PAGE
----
Close your eyes and slowly inhale. Hold it to a count of six, then breathe out gradually.
It's often said that each time you do that, you are likely to breathe in a molecule from Julius Caesar's dying breath.
At first sight this is surprising.
But there are an enormous number of molecules in a breath of air. If the molecules in Caesar's last gasp are shared out evenly across the whole of the earth's atmosphere—plausible after 2000 years—then on average the air we inhale with each new breath (about 500 ml) will include one of those molecules.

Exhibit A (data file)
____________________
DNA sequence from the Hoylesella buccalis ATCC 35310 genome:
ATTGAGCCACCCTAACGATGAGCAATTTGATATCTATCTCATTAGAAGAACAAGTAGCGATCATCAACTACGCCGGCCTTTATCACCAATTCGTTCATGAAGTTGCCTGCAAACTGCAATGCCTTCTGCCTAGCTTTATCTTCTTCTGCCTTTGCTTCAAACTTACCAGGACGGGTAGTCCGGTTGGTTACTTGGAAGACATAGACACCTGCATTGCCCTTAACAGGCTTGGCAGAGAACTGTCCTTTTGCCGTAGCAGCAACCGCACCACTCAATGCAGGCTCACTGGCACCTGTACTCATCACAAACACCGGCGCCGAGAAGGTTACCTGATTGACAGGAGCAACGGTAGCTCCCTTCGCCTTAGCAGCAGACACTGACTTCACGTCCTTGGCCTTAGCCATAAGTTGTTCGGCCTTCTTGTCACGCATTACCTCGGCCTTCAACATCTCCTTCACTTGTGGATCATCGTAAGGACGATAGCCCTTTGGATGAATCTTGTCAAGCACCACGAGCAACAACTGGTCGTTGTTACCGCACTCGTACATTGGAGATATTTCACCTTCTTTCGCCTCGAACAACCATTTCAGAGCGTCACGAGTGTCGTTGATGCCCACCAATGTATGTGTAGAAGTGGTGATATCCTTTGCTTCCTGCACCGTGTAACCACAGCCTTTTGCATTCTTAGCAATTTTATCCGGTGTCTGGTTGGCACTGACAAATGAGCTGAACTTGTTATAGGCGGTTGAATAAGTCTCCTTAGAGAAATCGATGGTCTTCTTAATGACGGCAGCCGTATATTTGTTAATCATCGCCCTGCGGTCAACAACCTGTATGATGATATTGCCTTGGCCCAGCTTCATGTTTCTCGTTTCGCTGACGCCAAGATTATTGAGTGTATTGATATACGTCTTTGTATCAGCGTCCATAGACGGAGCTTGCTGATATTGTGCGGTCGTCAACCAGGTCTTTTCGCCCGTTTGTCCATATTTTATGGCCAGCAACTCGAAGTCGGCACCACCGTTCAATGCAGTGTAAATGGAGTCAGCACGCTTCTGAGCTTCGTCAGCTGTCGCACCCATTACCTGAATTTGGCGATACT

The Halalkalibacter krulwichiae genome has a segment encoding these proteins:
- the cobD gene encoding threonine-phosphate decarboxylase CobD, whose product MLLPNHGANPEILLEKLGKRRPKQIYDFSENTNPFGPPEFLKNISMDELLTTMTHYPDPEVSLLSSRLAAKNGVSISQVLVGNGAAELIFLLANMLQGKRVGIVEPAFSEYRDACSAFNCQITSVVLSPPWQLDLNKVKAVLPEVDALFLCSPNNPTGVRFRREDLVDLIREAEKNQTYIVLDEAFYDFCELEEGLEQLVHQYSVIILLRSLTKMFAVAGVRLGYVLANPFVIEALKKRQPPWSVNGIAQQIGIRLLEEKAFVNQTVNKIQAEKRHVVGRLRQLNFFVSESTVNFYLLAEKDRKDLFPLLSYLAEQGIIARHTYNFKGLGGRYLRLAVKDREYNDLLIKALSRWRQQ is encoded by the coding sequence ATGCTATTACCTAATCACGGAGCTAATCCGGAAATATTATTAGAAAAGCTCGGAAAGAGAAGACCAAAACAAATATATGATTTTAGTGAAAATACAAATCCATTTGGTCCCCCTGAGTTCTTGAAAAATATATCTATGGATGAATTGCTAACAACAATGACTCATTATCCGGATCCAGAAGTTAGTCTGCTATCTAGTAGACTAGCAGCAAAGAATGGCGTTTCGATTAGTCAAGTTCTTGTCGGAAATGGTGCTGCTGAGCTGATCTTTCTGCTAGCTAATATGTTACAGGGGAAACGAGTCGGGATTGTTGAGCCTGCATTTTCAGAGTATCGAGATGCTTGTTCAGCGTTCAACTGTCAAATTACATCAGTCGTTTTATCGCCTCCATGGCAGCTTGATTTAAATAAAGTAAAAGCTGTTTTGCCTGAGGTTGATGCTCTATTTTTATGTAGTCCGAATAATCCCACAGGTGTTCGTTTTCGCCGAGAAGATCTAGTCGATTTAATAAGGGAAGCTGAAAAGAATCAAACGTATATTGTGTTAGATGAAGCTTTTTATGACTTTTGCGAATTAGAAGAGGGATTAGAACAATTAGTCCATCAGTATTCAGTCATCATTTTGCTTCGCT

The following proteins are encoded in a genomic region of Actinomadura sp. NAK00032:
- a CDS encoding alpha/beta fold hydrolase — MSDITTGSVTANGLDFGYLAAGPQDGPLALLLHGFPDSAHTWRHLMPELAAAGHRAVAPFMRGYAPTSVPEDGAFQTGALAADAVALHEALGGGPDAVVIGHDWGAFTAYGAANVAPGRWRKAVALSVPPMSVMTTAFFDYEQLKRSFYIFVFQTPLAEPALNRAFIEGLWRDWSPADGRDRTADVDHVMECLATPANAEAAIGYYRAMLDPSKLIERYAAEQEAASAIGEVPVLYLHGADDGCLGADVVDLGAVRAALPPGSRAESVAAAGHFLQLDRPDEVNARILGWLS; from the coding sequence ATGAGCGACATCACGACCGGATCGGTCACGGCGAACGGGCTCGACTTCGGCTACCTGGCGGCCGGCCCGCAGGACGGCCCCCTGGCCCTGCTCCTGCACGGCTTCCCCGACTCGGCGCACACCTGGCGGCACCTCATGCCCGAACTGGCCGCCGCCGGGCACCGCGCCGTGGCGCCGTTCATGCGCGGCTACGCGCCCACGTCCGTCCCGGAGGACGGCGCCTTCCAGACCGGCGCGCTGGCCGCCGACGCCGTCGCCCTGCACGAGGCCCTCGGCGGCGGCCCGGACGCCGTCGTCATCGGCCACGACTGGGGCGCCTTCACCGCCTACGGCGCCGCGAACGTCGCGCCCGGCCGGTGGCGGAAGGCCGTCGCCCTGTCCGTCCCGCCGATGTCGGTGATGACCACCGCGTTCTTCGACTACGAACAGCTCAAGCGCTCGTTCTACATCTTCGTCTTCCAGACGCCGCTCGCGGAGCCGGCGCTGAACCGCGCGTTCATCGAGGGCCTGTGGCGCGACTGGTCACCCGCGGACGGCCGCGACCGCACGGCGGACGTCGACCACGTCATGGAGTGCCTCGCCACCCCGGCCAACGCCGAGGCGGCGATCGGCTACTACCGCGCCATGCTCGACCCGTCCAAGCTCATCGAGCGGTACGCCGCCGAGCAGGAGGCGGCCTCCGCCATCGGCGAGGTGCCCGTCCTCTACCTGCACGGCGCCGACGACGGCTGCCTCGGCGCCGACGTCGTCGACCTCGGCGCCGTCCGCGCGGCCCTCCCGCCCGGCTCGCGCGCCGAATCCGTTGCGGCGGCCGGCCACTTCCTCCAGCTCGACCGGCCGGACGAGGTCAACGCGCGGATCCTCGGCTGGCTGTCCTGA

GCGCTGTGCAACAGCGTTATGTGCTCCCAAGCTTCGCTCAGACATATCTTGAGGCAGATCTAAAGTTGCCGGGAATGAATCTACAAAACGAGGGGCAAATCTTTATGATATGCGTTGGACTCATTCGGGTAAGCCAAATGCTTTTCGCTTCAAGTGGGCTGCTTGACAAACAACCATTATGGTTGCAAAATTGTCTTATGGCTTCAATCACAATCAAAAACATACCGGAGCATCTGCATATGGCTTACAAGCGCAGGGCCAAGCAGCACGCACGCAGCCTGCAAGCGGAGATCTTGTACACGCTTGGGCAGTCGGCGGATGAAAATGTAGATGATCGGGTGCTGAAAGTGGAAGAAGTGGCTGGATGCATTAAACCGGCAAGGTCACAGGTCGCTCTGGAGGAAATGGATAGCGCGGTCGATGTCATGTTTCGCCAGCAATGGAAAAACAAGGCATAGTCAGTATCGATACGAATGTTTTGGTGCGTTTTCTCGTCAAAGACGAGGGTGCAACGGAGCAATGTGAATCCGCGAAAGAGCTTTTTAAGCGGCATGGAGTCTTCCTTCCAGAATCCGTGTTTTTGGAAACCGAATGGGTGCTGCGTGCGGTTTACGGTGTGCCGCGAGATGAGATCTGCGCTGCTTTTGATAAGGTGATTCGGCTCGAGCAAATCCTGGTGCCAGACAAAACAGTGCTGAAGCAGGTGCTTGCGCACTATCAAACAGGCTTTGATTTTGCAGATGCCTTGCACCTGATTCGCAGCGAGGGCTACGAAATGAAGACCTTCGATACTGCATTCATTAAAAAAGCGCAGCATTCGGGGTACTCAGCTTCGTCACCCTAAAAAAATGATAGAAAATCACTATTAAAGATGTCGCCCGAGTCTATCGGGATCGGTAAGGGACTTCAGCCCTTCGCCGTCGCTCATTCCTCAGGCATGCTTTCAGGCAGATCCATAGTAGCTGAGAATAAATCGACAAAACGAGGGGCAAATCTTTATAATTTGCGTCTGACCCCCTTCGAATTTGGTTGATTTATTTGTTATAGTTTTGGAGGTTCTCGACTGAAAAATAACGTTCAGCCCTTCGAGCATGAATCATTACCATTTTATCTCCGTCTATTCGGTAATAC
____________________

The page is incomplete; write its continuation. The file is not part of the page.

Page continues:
Julius Caesar could just as well be any person that has ever lived.
Or the last mammoth.